This is a story about four people named: Everybody, Somebody, Anybody, and Nobody.
There was an important job to be done and Everybody was sure that Somebody would do it. Anybody could have done it, but Nobody did it.
Somebody got angry about that, because it was Everybody’s job. Everybody thought Anybody could do it, but Nobody realized that Everybody wouldn’t do it.
It ended up that Everybody blamed Somebody when Nobody did what Anybody could have done.
Does this sound familiar?
This story often hits home in many of our dental practices. There are numerous roles and tasks that must be done each and every day. Sometimes the important tasks are ignored because we often think it is Somebody’s responsibility. Is it intentional? Usually, not. In general, this happens when a dental practice doesn’t have clearly defined job descriptions and assigned tasks in the practice.
Two of the most valuable tools we can use in our practices are job descriptions and assigning tasks. You might think these two tools are the same but they are not. A job description is a document that clearly states essential job requirements, job duties, job responsibilities, and skills required to perform a specific role. A task is all the activities or work that makes up a complete job description. To have a unified team who works together efficiently, you need both.
Part of the job description of a dental assistant would be to prepare and receive lab cases. One daily task of a dental assistant that is confirming all lab cases have been received for the patients for the next day. If you have more than one assistant, they may think the other person, Somebody, checked the cases but when they get to the office the next morning they realize Nobody checked the cases.
For the front office team members they are often responsible for checking voicemails and emails. If one thinks Somebody is going to perform the task but not know for sure then it can end up that Nobody completes the important task.
When we think about the different jobs in the dental practice many of the job descriptions overlap in some way. When we think about our front office team in our practices there might be several team members in this role and have the same job description but each individual might be responsible for different tasks or positions in the front office. Breaking down the roles within the front office may include: Check in, Check out, Insurance Coordinator, Treatment Coordinator, and Office Manager. Within each of these roles Everybody, at some point, will be responsible for overlapping tasks such as: answering phones, checking in and out patients, collecting patient payments, opening or closing the office, etc.
Since everybody on the front office team is responsible for these overlapping tasks, our team members will often think Somebody will do it but ultimately Nobody did it. Or we create inefficiencies by Everybody confirming that a certain task is complete and Nobody has time for that!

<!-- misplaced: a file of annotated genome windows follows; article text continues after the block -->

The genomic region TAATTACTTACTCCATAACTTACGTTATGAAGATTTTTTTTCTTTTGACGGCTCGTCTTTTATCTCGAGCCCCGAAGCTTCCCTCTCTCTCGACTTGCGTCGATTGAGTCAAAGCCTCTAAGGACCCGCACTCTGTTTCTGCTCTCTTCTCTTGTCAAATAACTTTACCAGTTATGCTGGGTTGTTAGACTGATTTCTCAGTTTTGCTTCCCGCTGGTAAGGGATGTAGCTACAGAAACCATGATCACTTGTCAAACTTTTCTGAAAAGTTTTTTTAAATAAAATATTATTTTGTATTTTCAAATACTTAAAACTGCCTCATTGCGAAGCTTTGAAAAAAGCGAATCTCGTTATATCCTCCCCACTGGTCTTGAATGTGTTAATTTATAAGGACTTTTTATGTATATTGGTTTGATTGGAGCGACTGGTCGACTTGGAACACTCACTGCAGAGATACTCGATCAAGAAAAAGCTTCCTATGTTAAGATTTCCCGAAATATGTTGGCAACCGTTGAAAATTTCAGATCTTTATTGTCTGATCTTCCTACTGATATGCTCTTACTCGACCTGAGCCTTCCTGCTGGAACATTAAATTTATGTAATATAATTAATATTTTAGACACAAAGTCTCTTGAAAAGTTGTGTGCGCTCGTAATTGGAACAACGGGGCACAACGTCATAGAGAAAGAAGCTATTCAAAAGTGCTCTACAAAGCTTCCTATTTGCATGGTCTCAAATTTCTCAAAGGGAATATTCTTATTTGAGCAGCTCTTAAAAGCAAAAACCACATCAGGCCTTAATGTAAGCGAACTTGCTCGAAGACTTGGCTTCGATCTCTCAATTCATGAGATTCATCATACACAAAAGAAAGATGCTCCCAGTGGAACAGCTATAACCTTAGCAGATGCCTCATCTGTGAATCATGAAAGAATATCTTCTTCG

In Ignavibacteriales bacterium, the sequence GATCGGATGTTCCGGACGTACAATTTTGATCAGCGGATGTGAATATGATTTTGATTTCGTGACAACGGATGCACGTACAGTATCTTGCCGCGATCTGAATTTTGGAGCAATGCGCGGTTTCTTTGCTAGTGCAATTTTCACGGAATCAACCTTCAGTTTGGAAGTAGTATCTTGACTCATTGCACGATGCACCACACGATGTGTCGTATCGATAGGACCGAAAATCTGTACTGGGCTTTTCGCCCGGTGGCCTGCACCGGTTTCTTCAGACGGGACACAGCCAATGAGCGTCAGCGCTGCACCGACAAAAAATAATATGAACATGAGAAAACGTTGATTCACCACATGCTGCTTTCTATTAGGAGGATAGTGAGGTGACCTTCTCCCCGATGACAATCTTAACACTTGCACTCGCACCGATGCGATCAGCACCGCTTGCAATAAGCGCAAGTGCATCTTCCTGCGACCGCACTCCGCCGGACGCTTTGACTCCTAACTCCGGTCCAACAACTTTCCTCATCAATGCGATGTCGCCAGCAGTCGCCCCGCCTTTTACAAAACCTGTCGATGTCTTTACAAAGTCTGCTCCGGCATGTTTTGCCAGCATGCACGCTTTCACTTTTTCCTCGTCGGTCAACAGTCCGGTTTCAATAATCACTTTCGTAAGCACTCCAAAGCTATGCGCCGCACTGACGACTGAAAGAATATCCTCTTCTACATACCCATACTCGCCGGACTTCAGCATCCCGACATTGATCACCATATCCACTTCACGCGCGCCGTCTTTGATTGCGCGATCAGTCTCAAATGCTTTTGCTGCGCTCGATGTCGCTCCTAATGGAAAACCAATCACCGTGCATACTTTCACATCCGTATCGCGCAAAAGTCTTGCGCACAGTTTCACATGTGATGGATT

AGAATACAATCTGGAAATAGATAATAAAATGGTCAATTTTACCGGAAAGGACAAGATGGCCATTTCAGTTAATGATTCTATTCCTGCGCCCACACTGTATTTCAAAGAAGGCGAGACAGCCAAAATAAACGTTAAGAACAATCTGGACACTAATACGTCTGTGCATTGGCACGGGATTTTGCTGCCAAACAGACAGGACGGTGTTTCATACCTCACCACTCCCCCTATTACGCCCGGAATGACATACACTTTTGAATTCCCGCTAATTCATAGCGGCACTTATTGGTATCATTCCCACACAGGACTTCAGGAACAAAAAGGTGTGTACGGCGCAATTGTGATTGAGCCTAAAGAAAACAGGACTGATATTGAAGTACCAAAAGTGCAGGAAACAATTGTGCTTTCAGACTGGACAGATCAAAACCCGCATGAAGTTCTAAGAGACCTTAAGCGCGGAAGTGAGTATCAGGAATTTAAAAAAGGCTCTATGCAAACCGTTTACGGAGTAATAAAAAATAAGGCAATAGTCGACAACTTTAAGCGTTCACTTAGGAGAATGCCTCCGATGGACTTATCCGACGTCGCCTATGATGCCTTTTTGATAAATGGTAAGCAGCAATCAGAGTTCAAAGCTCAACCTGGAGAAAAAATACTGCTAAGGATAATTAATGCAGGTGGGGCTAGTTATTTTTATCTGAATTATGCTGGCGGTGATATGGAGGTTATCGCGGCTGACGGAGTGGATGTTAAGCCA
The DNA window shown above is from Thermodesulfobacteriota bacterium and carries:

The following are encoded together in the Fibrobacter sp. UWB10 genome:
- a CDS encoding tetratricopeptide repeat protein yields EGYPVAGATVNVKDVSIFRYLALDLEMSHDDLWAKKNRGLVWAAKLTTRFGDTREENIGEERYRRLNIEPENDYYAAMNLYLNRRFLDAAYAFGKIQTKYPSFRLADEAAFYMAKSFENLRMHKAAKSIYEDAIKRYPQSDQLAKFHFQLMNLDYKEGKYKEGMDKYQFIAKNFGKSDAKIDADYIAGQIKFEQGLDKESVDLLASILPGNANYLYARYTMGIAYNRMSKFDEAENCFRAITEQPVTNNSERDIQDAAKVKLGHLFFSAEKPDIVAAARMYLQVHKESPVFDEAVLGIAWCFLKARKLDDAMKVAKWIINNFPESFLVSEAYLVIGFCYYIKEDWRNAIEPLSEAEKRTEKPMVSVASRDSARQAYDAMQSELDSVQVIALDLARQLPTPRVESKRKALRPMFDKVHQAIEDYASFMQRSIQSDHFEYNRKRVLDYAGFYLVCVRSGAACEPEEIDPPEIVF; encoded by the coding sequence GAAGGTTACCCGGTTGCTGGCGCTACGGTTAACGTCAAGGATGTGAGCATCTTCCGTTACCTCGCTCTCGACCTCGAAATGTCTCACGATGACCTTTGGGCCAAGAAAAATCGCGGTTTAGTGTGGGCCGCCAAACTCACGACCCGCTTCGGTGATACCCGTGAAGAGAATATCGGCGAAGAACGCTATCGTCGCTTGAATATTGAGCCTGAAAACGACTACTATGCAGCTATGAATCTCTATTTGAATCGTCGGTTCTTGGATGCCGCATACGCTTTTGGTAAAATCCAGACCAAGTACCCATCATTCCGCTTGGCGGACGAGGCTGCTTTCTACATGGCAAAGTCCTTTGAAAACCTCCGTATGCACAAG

How can we use job descriptions and tasks to help our teams work efficiently together and in harmony?
Make sure each team member has a clearly defined job description. Then break down the job description tasks into an ideal schedule of when each item should be complete. When we think about the dental assistant and front office examples, we could create a checklist for the morning and afternoon. This will help our teams not miss an important step. Let’s take it a few steps further by assigning certain tasks to specific team members and then having the assigned team member initial that the task is complete. This will help communicate to the other team members what is done and not done and prevents inefficiencies in Everybody confirming each task is done by not having a checklist. It also helps our teams get out of the office faster and home with their families.
I have included a brief example of a front office checklist below to help you get started on your checklists today! If you need help reviewing your daily protocols and checklists, contact us!
Amie Spurlock, Consultant
Amie Spurlock began her career in the field of dentistry in 2002 and has successfully held every position in the office, excluding the dentist and hygienist. She has also worked with many offices as a Certified Dentrix Trainer to help each office improve their workflows to better care for their patients and the overall practice. Amie is passionate about training and coaching teams to become key players in helping run a successful dental practice. With her experience she is able to identify and diagnose areas of opportunity and give workable and practical solutions.
Amie can be reached at: email@example.com